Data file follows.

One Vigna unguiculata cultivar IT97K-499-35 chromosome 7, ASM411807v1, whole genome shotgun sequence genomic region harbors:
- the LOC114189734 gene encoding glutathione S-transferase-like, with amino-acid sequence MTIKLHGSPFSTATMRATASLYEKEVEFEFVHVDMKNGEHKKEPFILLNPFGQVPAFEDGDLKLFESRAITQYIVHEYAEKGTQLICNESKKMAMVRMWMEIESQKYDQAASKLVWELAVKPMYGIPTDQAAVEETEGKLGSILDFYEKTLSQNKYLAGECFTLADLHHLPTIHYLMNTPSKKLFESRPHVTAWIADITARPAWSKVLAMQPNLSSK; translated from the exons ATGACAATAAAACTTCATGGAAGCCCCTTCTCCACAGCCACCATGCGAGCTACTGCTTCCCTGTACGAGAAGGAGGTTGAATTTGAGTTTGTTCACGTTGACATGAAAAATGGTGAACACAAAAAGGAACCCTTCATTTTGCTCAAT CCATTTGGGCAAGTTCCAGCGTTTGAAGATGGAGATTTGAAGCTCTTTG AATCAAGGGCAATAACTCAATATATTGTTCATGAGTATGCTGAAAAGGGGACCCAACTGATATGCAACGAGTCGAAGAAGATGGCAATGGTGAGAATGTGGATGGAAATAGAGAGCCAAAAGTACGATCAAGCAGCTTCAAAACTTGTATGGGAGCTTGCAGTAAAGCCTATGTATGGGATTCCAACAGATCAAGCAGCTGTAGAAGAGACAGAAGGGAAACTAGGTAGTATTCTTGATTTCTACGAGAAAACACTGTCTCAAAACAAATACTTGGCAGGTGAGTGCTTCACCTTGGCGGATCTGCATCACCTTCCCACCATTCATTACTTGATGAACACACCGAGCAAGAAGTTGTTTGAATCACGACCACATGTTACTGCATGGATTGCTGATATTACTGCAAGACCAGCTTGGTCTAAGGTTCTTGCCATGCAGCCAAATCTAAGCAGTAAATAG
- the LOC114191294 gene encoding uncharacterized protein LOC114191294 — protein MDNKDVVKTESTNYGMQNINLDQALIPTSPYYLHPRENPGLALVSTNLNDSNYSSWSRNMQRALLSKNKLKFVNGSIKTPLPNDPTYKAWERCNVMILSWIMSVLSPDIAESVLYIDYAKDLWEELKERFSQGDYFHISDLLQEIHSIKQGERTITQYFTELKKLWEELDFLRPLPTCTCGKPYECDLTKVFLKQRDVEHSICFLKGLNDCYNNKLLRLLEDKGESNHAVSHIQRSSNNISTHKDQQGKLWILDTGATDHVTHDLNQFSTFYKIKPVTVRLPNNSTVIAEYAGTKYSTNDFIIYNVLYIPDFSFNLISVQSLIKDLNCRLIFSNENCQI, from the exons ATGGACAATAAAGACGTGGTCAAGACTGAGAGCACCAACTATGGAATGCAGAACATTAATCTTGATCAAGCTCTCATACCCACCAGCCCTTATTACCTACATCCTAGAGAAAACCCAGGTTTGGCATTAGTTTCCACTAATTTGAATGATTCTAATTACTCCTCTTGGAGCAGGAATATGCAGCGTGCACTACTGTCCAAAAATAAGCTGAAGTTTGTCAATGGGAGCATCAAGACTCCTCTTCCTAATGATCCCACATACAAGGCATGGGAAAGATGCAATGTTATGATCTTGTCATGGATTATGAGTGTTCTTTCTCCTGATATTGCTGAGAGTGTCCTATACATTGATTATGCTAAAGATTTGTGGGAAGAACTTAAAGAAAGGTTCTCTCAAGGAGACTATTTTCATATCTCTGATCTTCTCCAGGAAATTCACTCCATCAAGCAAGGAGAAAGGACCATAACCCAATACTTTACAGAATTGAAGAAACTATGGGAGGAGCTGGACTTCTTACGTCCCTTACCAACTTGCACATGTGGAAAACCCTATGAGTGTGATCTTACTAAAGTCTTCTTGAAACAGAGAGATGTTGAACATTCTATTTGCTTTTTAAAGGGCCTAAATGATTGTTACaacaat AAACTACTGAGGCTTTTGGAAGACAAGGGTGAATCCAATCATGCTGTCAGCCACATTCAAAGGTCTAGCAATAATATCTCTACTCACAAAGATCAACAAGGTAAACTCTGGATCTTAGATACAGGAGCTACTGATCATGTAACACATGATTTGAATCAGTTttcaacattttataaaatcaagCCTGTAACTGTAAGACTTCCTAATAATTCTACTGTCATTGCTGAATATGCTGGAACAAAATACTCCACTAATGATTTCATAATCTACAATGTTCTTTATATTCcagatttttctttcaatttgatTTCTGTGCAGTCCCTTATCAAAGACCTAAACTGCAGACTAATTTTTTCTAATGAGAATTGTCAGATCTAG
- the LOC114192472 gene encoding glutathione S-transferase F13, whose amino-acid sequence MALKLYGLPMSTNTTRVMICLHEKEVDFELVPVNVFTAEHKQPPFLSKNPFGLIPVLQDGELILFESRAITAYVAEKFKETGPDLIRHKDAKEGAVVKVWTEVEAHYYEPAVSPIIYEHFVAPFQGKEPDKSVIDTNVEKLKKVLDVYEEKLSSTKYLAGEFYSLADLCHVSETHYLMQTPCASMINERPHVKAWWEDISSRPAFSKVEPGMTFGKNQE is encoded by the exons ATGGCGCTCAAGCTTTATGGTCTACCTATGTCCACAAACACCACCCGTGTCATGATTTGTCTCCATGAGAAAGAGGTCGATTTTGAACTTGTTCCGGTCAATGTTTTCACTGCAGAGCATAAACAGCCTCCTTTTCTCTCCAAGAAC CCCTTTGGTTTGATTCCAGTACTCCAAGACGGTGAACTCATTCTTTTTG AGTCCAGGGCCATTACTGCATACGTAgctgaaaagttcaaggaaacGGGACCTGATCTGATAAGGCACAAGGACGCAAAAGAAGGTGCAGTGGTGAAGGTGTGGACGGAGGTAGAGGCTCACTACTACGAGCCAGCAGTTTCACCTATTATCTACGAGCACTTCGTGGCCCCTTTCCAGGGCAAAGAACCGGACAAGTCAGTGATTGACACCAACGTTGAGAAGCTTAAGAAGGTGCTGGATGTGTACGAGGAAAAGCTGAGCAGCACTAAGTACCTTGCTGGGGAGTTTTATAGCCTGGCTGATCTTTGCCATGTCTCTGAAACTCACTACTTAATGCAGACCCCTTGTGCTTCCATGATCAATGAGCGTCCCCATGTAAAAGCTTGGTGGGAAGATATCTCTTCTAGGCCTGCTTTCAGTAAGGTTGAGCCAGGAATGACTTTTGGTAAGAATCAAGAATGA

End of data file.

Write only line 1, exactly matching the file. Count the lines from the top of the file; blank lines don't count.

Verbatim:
One Vigna unguiculata cultivar IT97K-499-35 chromosome 7, ASM411807v1, whole genome shotgun sequence genomic region harbors: